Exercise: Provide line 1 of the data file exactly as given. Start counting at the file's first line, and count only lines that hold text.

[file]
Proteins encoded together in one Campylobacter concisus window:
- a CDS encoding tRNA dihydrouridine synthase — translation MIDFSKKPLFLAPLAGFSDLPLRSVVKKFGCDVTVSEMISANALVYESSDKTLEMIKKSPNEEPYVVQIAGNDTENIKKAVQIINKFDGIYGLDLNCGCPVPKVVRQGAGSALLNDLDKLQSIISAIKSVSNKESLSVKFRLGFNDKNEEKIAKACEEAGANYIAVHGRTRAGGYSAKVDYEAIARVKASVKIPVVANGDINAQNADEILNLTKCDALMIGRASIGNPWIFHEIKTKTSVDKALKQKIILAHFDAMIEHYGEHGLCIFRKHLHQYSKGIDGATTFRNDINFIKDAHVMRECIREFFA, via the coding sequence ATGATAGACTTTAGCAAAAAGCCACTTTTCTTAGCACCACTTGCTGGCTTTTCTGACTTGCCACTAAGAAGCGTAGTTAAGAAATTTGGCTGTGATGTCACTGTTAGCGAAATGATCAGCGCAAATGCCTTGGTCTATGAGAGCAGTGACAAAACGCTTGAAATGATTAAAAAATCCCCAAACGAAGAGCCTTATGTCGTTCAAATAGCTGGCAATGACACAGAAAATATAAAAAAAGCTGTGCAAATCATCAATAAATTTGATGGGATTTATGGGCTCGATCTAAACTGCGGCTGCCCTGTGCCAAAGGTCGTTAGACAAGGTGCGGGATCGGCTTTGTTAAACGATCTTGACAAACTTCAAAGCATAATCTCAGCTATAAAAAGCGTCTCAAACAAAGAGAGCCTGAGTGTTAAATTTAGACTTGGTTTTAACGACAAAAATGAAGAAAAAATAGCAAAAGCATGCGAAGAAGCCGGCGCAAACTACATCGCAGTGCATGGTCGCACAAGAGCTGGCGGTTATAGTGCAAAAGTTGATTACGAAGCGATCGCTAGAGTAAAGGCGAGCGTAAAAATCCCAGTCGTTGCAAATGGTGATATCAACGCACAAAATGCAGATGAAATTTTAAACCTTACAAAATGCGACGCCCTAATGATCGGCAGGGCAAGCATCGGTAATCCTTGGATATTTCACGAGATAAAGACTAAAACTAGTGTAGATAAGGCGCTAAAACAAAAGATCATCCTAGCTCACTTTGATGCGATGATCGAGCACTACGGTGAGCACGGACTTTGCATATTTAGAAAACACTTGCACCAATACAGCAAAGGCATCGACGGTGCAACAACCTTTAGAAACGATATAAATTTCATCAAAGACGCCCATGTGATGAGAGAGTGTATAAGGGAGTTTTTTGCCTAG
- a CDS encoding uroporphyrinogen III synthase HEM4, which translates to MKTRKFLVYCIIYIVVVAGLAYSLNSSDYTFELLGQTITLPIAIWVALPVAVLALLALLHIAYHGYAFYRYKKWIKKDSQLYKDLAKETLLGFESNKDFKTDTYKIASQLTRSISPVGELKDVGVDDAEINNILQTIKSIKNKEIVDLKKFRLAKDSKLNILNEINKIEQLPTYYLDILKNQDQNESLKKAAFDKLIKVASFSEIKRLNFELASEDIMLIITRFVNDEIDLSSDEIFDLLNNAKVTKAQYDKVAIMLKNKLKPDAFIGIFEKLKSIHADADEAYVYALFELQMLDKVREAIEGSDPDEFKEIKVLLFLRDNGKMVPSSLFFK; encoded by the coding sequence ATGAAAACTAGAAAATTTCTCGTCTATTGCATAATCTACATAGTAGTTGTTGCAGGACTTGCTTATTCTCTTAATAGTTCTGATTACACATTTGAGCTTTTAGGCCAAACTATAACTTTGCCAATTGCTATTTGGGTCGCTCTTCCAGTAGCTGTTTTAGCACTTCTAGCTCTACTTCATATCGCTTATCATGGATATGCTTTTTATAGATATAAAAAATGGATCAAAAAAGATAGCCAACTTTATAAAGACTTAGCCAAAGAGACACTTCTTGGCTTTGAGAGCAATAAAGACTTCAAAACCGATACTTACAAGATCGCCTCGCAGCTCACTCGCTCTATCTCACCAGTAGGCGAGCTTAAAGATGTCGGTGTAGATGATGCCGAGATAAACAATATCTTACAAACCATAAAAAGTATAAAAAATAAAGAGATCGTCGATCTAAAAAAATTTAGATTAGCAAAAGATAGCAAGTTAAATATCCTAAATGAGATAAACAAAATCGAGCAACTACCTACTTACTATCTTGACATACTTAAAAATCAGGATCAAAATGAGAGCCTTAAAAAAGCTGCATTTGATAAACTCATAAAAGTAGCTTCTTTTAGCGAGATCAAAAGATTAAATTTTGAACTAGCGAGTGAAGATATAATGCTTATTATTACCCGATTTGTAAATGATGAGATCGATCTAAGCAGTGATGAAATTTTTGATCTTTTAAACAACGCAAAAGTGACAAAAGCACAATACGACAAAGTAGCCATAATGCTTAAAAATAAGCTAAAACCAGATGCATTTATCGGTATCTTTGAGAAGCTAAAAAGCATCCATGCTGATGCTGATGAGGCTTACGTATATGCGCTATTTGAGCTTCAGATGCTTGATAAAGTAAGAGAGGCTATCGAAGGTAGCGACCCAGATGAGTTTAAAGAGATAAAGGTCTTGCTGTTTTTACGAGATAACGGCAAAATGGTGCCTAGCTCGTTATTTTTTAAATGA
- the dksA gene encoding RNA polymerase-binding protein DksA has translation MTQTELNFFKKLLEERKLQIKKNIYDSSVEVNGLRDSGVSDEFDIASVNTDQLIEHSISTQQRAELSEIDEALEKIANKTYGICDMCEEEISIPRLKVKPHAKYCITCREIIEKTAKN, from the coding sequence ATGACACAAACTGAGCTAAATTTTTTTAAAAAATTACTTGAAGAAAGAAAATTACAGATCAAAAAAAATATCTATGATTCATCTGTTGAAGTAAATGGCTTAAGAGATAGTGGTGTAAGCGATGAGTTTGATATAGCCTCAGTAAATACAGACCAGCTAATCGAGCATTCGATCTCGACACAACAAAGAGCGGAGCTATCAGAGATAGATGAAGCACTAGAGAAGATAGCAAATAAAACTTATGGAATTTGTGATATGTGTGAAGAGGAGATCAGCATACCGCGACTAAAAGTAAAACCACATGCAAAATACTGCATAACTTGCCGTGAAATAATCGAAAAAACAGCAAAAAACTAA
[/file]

Proteins encoded together in one Campylobacter concisus window: